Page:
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- Colorado River problem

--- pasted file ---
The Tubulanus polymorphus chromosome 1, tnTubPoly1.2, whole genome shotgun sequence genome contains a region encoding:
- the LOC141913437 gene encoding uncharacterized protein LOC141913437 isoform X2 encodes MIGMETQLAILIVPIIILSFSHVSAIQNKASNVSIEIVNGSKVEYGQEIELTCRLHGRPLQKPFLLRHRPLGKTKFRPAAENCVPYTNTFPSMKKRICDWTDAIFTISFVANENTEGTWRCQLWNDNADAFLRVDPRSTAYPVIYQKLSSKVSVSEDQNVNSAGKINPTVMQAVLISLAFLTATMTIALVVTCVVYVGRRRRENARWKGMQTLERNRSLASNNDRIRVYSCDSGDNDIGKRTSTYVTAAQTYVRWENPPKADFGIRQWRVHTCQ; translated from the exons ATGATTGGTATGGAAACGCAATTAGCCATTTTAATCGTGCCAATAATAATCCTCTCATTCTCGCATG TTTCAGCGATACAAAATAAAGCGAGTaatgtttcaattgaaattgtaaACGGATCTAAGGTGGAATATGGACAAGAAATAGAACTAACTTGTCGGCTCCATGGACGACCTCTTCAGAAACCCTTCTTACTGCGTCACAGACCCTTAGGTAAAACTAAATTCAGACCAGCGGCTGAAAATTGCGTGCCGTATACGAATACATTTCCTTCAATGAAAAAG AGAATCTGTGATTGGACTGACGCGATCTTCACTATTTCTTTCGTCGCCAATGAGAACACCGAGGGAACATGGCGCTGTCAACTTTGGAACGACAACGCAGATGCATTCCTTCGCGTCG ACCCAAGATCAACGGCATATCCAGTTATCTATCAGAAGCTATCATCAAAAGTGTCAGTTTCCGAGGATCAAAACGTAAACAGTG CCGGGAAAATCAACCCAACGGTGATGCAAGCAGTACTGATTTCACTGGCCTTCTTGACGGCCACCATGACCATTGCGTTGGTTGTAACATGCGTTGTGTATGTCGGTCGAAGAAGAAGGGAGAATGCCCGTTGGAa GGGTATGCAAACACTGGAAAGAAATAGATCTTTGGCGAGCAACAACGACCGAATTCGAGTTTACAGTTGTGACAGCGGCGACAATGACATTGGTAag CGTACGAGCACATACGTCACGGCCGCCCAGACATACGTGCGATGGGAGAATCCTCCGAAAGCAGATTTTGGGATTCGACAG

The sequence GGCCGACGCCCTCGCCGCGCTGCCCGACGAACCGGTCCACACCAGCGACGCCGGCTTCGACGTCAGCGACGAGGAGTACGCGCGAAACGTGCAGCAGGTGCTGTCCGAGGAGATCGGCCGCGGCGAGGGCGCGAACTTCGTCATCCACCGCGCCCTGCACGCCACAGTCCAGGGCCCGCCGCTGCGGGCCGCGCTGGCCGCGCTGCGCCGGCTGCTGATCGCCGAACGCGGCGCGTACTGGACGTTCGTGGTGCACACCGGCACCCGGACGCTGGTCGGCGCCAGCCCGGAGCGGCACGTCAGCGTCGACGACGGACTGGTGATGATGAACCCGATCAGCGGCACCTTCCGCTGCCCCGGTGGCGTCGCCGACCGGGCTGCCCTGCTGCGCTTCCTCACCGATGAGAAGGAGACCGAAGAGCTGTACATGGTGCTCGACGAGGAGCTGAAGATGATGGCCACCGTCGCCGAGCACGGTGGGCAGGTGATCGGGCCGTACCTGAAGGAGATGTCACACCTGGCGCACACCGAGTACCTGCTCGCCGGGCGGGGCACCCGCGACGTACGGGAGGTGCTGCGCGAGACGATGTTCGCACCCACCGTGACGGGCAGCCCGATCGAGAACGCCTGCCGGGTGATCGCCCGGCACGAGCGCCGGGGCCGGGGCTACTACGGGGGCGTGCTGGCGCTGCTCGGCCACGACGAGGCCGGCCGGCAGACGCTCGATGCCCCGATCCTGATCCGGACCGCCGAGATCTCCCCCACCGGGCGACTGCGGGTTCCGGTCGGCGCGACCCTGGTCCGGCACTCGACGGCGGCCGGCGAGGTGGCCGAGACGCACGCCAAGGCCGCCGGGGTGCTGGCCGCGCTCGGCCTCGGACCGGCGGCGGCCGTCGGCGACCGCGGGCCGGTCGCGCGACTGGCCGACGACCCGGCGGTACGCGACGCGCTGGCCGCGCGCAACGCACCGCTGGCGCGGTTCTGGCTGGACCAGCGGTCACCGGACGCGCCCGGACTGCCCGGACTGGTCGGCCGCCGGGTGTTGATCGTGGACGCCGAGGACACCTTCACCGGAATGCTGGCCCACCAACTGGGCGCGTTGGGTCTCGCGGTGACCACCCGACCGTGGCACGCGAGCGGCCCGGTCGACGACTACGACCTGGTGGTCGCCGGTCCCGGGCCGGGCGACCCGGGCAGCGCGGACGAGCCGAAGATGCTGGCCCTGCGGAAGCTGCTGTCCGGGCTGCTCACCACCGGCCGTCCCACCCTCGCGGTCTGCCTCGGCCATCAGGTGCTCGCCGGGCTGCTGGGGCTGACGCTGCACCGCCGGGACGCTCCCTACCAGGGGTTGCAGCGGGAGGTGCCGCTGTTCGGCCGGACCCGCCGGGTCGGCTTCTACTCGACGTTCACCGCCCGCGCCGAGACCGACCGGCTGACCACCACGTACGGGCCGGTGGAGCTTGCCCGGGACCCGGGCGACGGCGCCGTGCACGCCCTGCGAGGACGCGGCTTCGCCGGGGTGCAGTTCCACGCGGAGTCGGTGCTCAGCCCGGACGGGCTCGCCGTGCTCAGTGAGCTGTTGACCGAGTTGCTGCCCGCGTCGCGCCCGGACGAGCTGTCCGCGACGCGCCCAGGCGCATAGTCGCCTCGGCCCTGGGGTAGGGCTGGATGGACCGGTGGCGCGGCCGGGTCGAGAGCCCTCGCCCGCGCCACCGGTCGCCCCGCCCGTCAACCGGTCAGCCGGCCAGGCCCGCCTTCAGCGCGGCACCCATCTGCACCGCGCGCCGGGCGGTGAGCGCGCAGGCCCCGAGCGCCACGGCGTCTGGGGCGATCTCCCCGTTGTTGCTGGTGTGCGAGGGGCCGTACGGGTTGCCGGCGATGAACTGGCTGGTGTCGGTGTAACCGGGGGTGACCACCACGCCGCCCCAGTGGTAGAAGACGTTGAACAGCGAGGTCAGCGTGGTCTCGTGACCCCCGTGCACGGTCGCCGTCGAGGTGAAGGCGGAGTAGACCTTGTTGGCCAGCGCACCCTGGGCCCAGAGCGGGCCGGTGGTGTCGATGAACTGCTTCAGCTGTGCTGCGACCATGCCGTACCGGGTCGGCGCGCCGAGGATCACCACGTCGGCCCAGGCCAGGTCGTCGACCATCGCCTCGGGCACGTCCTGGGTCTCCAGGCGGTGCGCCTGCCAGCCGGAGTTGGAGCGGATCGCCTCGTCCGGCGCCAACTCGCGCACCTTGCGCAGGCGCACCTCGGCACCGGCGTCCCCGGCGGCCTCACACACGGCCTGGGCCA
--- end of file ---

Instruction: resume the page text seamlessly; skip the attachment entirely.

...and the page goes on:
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- 380 LA RUE ON THE COLORADO RIVER PROBLEM river system. The author has analyzed the engineering data resulting from recent investigations on the river without fear or favor. His conclusions regarding a plan of development appear sound. In his discussion, the speaker will deal only with the physical facts as they relate to the various plans of development, and will not express opinions as to the agency which should develop the water-power resources of the river. During the past thirty-four years, engineers of the U. S. Department of the Interior have been investigating the water resources of the Colorado River Basin. Including its work in the Grand Canyon in the fall of 1923, the U. S. Geological Survey has mapped 1,800 miles of the river and its tributaries. All known dam sites on the main river, between Wyoming and Mexico, have been surveyed. Investigations made both by the Geological Survey and the U. S. Bureau of Reclamation, show that, with complete development, nearly 6,000,000 acres of land can be reclaimed in the American part of the Basin, and about 6,000,000 h.p. can be developed. It is also well known that property in the Lower Basin, valued at more than $100,000,000, is menaced by the annual floods of the Colorado River. Practically every one agrees that the flood menace should be removed by providing storage somewhere on the lower river. A report that is being prepared by the U. S. Geological Survey, will show the relative value of all dam sites on the lower river, their relation to each other, and to the full utilization of the water resources. Some fundamental facts should be recognized by all. The resources of the Colorado River are not unlimited. When its millions of horse-power have been developed, the end of water-power production in the southwestern part of the United States will have been reached. All the water resources of the Basin will be required for the irrigable lands within, or adjacent to, the Basin in the United States. If these resources are to be developed without waste, it is necessary that a comprehensive plan be made and agreed on before construction work is started. As explained by the author, the Boulder Canyon Project does not conform as a unit to the full development of the river. This is not surprising, for this project was selected and approved before field investigations were made to determine the proper plan of development. However, the Boulder Dam has not been built, and it is not too late to prepare a comprehensive plan for the development of the river, with the idea that the first dam built will be properly located. In his study of the subject the speaker has reached the following conclusions : 1.—As shown in the paper, the water supply of the Colorado River and its tributaries is not sufficient to irrigate the lands susceptible of irrigation lying in or adjacent to the Basin in the United States and Mexico. 2.—There are in round numbers, 1,000,000 acres of land in Mexico, which may be irrigated with the waters of the Colorado River. If these lands are irrigated, it will be necessary to dedicate to the desert forever about 1,000,000 acres of irrigable land in the United States.
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